The Wokingham Paper

Property market starts year on a firm foundation


HOUSE sales have started the year on a firm foundation.

The latest figures from HMRC show the number of residential properties being bought and sold is up 6.8% in the past year.

While the post-Christmas property market is traditionally quieter, the year-on-year comparison suggests that the uncertainty around Brexit may not be slowing the market nationally.

“Data recently released by the Office for National Statistics indicated that UK property prices had increased by just 0.6% during the year, the lowest annual rise in seven years,” said Jane Gunnell, head of Blandy & Blandy LLP solicitors’ Commercial Property team.

“In London, property prices had actually fallen by 3.8%, while those in the south had dropped by 1.8%.

“Following a raft of changes aimed at providing first time buyers and the lower end of the market with a boost, some experts have criticised the Government’s failure to also help or incentivise older homeowners.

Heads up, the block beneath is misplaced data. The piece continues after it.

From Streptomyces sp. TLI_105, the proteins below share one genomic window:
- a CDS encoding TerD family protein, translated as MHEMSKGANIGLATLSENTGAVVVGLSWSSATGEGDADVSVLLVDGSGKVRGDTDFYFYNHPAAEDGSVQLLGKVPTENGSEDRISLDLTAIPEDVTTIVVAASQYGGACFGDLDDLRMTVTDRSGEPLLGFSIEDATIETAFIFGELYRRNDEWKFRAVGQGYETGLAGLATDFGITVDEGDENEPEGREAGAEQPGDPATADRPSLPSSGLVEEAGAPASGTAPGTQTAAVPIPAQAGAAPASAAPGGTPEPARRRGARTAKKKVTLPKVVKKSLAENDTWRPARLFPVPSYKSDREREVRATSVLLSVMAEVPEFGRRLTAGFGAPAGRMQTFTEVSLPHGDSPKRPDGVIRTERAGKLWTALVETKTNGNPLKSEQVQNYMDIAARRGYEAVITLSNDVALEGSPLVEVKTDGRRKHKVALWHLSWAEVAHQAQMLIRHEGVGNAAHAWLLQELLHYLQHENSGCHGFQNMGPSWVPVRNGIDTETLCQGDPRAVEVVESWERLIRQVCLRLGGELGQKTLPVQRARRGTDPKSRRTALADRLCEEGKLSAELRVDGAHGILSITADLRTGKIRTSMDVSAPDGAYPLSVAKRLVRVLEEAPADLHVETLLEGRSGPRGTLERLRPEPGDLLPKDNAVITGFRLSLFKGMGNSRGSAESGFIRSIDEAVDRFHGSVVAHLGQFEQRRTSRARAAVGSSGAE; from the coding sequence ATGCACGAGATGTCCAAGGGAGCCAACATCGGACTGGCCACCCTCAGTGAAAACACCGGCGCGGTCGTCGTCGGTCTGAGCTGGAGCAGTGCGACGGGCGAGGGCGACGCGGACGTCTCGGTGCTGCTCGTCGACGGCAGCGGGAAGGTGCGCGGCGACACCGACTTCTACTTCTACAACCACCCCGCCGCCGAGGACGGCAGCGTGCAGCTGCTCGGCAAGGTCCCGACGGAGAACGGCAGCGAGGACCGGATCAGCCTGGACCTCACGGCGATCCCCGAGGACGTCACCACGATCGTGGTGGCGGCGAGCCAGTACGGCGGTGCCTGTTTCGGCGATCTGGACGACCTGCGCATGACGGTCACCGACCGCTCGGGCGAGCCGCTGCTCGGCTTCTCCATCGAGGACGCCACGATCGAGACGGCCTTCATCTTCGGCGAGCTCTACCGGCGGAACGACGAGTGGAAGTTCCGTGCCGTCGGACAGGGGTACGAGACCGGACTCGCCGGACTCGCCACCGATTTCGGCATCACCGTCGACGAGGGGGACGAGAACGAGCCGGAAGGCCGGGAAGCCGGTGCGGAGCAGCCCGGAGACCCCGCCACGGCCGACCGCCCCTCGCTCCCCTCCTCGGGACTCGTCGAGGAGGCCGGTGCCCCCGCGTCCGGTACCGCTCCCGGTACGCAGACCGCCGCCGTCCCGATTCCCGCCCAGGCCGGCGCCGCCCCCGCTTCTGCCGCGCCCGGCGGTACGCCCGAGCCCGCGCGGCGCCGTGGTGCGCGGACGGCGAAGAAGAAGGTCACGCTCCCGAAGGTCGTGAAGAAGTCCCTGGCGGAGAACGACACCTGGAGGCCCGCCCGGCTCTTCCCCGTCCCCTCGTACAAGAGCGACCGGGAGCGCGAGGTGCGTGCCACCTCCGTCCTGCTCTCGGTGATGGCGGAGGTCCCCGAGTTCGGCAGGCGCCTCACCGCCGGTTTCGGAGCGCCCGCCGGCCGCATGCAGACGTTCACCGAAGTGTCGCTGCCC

“They argue that these homeowners need to be encouraged to downsize and move in order to keep the property market in general flowing.”

HMRC’s figures show the government has received £1 billion less from Stamp Duty Land tax in the past year, bringing the total down to £11.9 billion for the 2019 tax year.

“It is very likely that this drop can be attributed to three things,” added Jane.

“First, a slowdown at the top end of the property market, particularly involving properties valued at over £1 million.

“Second, a large proportion of first-time buyers now being exempt from paying Stamp Duty Land Tax (SDLT).

“And lastly, a fall in the number of landlords and investors purchasing buy to let properties due to the withdrawal of mortgage interest relief for buy to let landlords and a SDLT surcharge imposed on those owning more than one property, introduced in 2016.”

On Capital Gains Tax, HMRC reveals the government received £9.2billion in the 2019 tax year, a sharp rise from £7.8 billion in 2018.

“The increase is, in part, attributed to buy to let landlords selling a larger number of properties,” explained Jane.

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